Wednesday, March 5, 2008

Mark Cuban's HDNet Increases NASCAR Presence


While many cable TV viewers may not be familiar with HDNet, millions of others have been enjoying this service for years. Created by maverick businessman Mark Cuban, HDNet replays the full-length races from the Sprint Cup Series in HD on Thursday nights.

Launched back in 2001, HDNet has been slowly inching into the NASCAR world. This season, the service will partner once again with SPEED to carry a good chunk of NASCAR's Regional Touring Series action.

Here is the official information:

High definition pioneer HDNet will broadcast 16 races, continuing a partnership with NASCAR that began five years ago and provided the NASCAR Camping World Series with its first live television package. HDNet coverage will begin March 29 with the NASCAR Camping World Series opener at All-American Speedway in Roseville, Calif.

It includes the first eight races of the NASCAR Camping World Series West season, as well as the season-finale Oct. 18 at the new Kern County track in Bakersfield, Calif. The NASCAR Camping World Series East broadcast schedule on HDNet will pick-up with the July 19 race at Music City Motorplex in Nashville and run through the final seven races of the season, culminating with the live broadcast at Stafford (Conn.) Motor Speedway Sept. 28.

HDNet’s broadcast schedule will also include the mid-season combination race between the East and the West at Iowa Speedway May 18. Last year, viewers watched then 16-year-old Joe Gibbs Racing development driver Joey Logano out-race 2007 Daytona 500 winner Kevin Harvick in a thrilling duel.

"HDNet is proud to continue this successful partnership with the NASCAR Camping World Series," said Mark Cuban, president and co-founder of HDNet. "NASCAR's stars of tomorrow have given us some great action over the years and we can't wait to offer race fans more of the same on HDNet this season!"


Cuban has some work to do to raise the profile of HDNet, and this type of creative partnership with SPEED and NASCAR will go a long way in that direction.

SPEED will re-air all of HDNet's sixteen races, and will produce another eight on their own. This combination is great exposure for the hard-working regional drivers.

The NASCAR Camping World Series is the top level of the NASCAR Developmental Series and is made up of two regional tours, the East and West, competing with identical race cars. The cars are similar in appearance and design to those cars used in the NASCAR Nationwide Series. The cars are powered by 350 to 358 cubic-inch V-8 engines. The series travels to many of NASCAR’s most historic short tracks as well as making several appearances in combination events with the NASCAR Sprint Cup Series.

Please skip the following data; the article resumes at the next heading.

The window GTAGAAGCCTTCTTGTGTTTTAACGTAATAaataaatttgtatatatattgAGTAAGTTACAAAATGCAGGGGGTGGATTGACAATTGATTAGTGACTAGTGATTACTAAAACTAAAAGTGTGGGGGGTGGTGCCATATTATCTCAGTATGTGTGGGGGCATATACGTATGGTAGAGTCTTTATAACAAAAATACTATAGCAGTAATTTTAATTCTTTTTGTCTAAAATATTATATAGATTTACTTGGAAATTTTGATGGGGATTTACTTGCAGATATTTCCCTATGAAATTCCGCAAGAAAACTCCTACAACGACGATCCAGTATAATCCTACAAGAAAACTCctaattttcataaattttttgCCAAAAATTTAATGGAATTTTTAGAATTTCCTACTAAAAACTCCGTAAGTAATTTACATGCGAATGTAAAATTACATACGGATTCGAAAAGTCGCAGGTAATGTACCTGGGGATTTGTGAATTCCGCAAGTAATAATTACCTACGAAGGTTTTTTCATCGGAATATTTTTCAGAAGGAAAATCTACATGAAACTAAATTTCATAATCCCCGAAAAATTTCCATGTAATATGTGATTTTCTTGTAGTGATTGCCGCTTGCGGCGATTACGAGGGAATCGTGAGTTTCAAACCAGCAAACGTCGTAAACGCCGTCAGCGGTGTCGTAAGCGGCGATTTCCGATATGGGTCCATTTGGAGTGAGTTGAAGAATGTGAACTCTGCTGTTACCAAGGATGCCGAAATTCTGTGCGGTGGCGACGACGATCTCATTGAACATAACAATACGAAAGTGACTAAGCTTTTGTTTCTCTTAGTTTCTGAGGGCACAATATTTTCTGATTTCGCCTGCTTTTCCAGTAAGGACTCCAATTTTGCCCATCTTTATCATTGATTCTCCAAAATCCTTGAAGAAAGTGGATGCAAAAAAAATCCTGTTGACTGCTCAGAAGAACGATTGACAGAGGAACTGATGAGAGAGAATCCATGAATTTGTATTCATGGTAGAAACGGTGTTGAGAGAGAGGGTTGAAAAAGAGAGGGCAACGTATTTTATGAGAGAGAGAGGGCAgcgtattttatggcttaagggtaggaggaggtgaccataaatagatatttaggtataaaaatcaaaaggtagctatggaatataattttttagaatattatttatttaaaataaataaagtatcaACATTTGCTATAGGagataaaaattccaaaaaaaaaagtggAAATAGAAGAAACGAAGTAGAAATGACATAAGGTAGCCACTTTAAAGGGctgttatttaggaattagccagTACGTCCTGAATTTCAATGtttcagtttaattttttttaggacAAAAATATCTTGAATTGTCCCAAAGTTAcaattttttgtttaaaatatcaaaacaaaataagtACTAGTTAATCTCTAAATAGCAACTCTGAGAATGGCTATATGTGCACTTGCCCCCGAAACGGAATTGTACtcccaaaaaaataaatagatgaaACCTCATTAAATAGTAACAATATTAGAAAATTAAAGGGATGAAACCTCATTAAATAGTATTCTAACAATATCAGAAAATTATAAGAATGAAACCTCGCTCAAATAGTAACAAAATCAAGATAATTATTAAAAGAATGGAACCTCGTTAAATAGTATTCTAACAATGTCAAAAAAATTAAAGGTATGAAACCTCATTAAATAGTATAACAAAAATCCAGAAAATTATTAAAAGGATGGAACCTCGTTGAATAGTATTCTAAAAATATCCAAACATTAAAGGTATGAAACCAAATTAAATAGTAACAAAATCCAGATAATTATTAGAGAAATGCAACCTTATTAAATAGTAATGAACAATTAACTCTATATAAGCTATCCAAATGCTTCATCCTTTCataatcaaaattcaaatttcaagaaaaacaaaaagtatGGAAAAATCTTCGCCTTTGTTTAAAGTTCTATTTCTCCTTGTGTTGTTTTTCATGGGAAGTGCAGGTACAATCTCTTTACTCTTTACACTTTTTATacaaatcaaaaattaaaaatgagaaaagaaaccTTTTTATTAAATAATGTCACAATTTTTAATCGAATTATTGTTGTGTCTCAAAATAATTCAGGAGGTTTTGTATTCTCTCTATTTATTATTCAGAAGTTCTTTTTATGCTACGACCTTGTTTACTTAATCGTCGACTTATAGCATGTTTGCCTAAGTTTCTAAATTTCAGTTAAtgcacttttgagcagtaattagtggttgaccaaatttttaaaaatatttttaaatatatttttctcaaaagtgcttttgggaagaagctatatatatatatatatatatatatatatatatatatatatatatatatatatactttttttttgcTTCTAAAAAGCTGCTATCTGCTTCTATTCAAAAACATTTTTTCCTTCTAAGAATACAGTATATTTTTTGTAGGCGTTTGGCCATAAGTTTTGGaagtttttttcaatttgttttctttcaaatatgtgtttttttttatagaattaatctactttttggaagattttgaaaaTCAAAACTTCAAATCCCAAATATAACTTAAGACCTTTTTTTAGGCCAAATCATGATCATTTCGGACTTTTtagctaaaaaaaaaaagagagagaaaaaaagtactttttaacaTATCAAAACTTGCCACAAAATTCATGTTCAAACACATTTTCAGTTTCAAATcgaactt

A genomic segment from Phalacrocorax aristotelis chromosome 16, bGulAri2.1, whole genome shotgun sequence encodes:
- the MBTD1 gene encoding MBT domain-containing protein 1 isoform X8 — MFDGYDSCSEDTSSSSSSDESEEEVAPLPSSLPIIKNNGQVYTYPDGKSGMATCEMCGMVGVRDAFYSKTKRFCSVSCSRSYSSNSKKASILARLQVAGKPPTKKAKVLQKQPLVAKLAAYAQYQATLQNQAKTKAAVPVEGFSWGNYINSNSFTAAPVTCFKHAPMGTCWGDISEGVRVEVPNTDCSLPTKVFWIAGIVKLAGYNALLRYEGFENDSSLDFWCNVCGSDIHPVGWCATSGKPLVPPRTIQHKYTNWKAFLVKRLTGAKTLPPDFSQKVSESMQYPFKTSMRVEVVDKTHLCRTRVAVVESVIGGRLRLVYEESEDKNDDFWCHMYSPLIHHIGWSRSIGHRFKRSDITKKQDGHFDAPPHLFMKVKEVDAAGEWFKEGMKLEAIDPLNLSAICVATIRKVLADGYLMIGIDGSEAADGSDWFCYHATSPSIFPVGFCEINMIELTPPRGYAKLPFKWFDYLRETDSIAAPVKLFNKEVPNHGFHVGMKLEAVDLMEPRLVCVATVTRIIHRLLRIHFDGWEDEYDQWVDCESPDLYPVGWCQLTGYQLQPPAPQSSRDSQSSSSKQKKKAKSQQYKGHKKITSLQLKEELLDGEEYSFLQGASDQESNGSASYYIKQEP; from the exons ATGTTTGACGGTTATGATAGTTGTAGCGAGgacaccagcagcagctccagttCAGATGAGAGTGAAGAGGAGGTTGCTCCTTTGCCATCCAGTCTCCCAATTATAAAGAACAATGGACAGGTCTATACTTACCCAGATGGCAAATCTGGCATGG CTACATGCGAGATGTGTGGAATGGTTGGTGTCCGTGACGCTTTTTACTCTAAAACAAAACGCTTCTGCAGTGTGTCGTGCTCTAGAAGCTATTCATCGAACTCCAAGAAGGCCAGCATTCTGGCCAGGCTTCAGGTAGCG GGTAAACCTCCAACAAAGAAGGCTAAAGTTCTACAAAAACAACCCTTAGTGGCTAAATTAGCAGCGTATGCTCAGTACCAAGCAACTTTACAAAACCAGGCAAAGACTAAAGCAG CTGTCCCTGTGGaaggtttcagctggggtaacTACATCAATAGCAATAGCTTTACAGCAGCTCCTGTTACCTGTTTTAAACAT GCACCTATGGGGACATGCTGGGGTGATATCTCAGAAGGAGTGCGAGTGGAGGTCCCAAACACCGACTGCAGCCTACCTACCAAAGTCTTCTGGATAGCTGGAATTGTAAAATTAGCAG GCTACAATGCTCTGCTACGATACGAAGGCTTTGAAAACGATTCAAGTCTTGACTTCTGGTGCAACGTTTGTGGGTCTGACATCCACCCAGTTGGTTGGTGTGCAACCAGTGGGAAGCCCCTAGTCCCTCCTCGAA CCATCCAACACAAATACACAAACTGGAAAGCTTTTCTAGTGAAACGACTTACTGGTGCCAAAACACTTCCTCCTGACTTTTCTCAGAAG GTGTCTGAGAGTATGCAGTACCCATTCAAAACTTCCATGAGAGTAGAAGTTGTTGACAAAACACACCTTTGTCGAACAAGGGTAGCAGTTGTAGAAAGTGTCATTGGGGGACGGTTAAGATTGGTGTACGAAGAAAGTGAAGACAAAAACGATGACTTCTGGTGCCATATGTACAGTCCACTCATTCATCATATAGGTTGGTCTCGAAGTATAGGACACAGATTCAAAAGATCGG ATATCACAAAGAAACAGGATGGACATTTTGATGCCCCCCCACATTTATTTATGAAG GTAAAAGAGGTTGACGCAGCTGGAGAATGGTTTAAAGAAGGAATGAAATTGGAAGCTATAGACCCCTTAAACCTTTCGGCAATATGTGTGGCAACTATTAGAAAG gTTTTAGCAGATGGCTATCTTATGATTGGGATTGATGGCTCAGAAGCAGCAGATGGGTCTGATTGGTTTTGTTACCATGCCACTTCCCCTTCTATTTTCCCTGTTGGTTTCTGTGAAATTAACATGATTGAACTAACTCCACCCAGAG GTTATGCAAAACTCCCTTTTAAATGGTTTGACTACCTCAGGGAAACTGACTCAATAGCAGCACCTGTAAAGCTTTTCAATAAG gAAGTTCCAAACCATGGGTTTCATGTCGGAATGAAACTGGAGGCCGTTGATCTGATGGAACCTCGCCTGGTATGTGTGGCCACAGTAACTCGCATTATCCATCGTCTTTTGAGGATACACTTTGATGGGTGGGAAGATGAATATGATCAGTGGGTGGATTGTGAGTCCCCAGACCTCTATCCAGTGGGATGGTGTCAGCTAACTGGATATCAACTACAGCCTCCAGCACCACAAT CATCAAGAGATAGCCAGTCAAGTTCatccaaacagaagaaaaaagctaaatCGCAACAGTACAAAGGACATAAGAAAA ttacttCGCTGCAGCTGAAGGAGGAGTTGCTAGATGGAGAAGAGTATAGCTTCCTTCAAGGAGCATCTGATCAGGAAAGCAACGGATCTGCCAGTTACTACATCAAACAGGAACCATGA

With SPEED now in over 75 million TV homes in North America, perhaps shows like RaceDay and This Week In NASCAR will take a moment to highlight the regional racing action this season. This would now make more sense than ever with all of these regional races airing on SPEED.

Last year, The Daly Planet pushed ESPN2's NASCAR Now very hard to include the regional series, including the fun NASCAR Modifieds who often race almost in ESPN's own backyard. Maybe this season NASCAR Now will take the plunge.

The regional racing series starts March 29th and runs through late October, with the big finale called the Toyota All-Star Showdown carried live on SPEED. You can check the regional racing series schedules at several Internet websites including NASCAR.com. Perhaps, you can attend a regional race in your area and say hi to the HDNet crew for The Daly Planet.

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25 comments:

Anonymous said...

Well, that's real swell, but as it's been posted on this blog numerous times some cable providers only carry some HD channels and most fans don't have HD televisions. So, thanks for the heads up, it gives me another reason to decide if I'm ready to take the HD plunge.

Tripp said...

I always wondered about HDNet's origins and raison d'etre. I had no idea Cuban was behind it, but I'm not surprised.

Sounds like his coverage this year will be similar to last. No bad thing. With two announcers in the booth, one pit reporter and a handful of cameras, these telecasts were fun to watch last year. The bare bones approach to the coverage of these small, local venues is almost a portal back in time. Small crews and purses, plain spoken driver and close racing is probably spiritually closer to the early days of NASCAR than the three major series are today. It may not be great broadcasting, but it's often great racing.